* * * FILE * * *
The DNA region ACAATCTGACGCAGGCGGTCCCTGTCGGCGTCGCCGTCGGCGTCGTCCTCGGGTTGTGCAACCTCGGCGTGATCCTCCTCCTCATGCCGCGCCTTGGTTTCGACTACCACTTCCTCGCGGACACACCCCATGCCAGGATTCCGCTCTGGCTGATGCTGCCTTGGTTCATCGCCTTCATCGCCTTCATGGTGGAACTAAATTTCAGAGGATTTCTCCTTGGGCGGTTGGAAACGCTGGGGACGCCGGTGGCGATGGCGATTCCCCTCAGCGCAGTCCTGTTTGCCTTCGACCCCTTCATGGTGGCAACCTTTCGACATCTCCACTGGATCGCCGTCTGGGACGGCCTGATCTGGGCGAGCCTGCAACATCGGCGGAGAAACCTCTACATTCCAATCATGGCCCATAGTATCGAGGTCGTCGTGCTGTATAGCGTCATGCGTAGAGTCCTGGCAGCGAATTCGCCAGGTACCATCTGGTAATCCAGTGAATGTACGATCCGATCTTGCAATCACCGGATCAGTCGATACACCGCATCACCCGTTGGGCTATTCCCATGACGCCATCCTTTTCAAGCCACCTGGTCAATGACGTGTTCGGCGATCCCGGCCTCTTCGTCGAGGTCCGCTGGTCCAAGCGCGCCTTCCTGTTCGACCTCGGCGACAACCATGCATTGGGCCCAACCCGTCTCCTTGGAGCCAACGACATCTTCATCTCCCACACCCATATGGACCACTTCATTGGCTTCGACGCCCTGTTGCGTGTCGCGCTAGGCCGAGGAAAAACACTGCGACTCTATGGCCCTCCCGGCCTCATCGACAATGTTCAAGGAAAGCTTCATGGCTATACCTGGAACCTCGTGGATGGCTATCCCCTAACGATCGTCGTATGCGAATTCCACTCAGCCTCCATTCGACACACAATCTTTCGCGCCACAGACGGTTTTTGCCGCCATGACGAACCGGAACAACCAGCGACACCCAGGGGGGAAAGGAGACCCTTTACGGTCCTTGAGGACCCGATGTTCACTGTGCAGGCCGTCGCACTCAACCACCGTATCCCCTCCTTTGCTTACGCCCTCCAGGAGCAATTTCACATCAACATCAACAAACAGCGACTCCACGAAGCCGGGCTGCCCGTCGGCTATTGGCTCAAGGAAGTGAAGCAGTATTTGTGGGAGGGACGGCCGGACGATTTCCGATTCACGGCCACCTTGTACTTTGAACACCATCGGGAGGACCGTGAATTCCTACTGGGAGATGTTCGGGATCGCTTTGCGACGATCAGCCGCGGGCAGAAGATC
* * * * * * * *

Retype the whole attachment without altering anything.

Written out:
The DNA region ACAATCTGACGCAGGCGGTCCCTGTCGGCGTCGCCGTCGGCGTCGTCCTCGGGTTGTGCAACCTCGGCGTGATCCTCCTCCTCATGCCGCGCCTTGGTTTCGACTACCACTTCCTCGCGGACACACCCCATGCCAGGATTCCGCTCTGGCTGATGCTGCCTTGGTTCATCGCCTTCATCGCCTTCATGGTGGAACTAAATTTCAGAGGATTTCTCCTTGGGCGGTTGGAAACGCTGGGGACGCCGGTGGCGATGGCGATTCCCCTCAGCGCAGTCCTGTTTGCCTTCGACCCCTTCATGGTGGCAACCTTTCGACATCTCCACTGGATCGCCGTCTGGGACGGCCTGATCTGGGCGAGCCTGCAACATCGGCGGAGAAACCTCTACATTCCAATCATGGCCCATAGTATCGAGGTCGTCGTGCTGTATAGCGTCATGCGTAGAGTCCTGGCAGCGAATTCGCCAGGTACCATCTGGTAATCCAGTGAATGTACGATCCGATCTTGCAATCACCGGATCAGTCGATACACCGCATCACCCGTTGGGCTATTCCCATGACGCCATCCTTTTCAAGCCACCTGGTCAATGACGTGTTCGGCGATCCCGGCCTCTTCGTCGAGGTCCGCTGGTCCAAGCGCGCCTTCCTGTTCGACCTCGGCGACAACCATGCATTGGGCCCAACCCGTCTCCTTGGAGCCAACGACATCTTCATCTCCCACACCCATATGGACCACTTCATTGGCTTCGACGCCCTGTTGCGTGTCGCGCTAGGCCGAGGAAAAACACTGCGACTCTATGGCCCTCCCGGCCTCATCGACAATGTTCAAGGAAAGCTTCATGGCTATACCTGGAACCTCGTGGATGGCTATCCCCTAACGATCGTCGTATGCGAATTCCACTCAGCCTCCATTCGACACACAATCTTTCGCGCCACAGACGGTTTTTGCCGCCATGACGAACCGGAACAACCAGCGACACCCAGGGGGGAAAGGAGACCCTTTACGGTCCTTGAGGACCCGATGTTCACTGTGCAGGCCGTCGCACTCAACCACCGTATCCCCTCCTTTGCTTACGCCCTCCAGGAGCAATTTCACATCAACATCAACAAACAGCGACTCCACGAAGCCGGGCTGCCCGTCGGCTATTGGCTCAAGGAAGTGAAGCAGTATTTGTGGGAGGGACGGCCGGACGATTTCCGATTCACGGCCACCTTGTACTTTGAACACCATCGGGAGGACCGTGAATTCCTACTGGGAGATGTTCGGGATCGCTTTGCGACGATCAGCCGCGGGCAGAAGATC